Water, grains, etc., are kept in the Kalash, indicating purity. Holy water is a symbol of the fact that our mind should remain pure and cool like water. May our minds be filled with faith, fluidity, compassion, and simplicity. There is no scope for rage, gluttony, worldly pleasures, envy, jealousy, hatred, etc.

Swastika symbol

The Swastika symbol made on the Kalash is a symbol of our four stages. Childhood, youth, adulthood, and old age.


Coconut is kept on top of the Kalash when setting up the Kalash. As per the scriptures, it gives us good results. The coconut on top of the Kalash is also seen as signifying Lord Ganesha.

The coconut should always be kept in such a way that its face should be towards the devotee. The face of the coconut is at the end from where it is attached to the branch of the tree.

Durva-kush, betel nut, flower

The Durva-Kush, betel nut, flower put in the Kalash shows the feeling that our capability has vigor like Durva (Dub), brilliance like Kush, stability like betel nut, happiness like a flower, and omniscient potentials like water.

Tradition: Why is Kalash established on any auspicious occasion in Hinduism?

A Kalash full of water is kept at the beginning of any good or religious work. Different things are associated with this tradition.

  • The establishment of Kalash in religious occasions is done because, as per mythology, Brahma, Vishnu, and Mahesh and the powers of the Shakti reside in the Kalash.

  • The Amrit gotten at the time of Samudra Manthan was also in the Kalash. Even in ancient temples or photographs, Lakshmi is portrayed by two elephants bathing in the water of the Kalash.

  • This is why Kalash is considered holy and a symbol of Mars in Hinduism. When the Kalash is kept in any worship, it is supposed that the Trinity and Mother Shakti is there in the form of Kalash.

  • This is why the keeping of Kalash is done on auspicious occasions such as housewarming, house construction, marriage rituals, etc.

  • It is believed to adorn the Kalash with red cloth, coconut, mango leaves, kusha, etc.

These are the benefits of keeping the Kalash

  • Going as per the religious beliefs, coconut in the Kalash eliminates diseases at home. It is believed that the face of the coconut on the Kalash is kept uphill for Rahu. Coconut in the Kalash is kept during Navratras.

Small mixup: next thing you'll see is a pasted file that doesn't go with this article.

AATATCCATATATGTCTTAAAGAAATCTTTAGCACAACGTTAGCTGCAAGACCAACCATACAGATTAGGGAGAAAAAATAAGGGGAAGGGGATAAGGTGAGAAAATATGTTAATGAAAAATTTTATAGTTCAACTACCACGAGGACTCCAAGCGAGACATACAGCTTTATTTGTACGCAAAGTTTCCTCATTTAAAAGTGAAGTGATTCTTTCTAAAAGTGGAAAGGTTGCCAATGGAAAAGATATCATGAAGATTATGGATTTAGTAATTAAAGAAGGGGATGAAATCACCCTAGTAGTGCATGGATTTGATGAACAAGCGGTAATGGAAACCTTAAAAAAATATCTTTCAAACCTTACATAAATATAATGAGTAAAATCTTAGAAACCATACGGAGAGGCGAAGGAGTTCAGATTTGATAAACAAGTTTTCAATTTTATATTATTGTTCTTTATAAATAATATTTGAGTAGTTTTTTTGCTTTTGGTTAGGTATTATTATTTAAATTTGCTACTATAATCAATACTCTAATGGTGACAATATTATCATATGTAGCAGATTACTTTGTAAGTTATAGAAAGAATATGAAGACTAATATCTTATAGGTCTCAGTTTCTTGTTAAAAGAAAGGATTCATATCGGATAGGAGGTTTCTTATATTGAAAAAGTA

• By keeping the Kalash in the Puja, success is achieved in the work for which the Puja is done.

  • Puja is considered unfinished without the establishment of the Kalash. Apart from this, it also helps you to get rid of debt.

  • Laxmi Kalash is established to get everlasting wealth.

  • The establishment of Kalash has a diverse significance in Navratras. The inestimable grace of Mother Durga bestows on the devotees and helps them be victorious over enemies.

There are many astrological benefits of keeping a Kalash in the house.

  • According to the scriptures, the Kalash is kept in the house to disregard all the adverse energy of the house. A Kalash saves you from several worries. It also absorbs all the negative energy around you. Along with that, it brings peace and happiness to the home. Coconut is believed to give out auspicious fallouts to the folks. It is kept in the temple of the house, making the atmosphere pious. It also helps you in concentrating during the worship.

  • If there are ailments in the house, then the coconut on the Kalash helps eradicate them from the house. Kalash is also seen as Lord Ganesha's representation, hence removing all the obstacles from our path. With the help of the Kalash in the house, one gets freedom from the harmful energy present. Also, there is happiness, peace, and harmony in the family.

  • When the Kalash is kept in the worship, it is believed that Tridev and Shakti are seated in the Kalash. Together with this, all the pilgrimages and all the holy rivers are also considered in the Kalash. It is a ritual to keep a Kalash on all auspicious occasions. This brings affluence and fortune to the house and the inhabitants.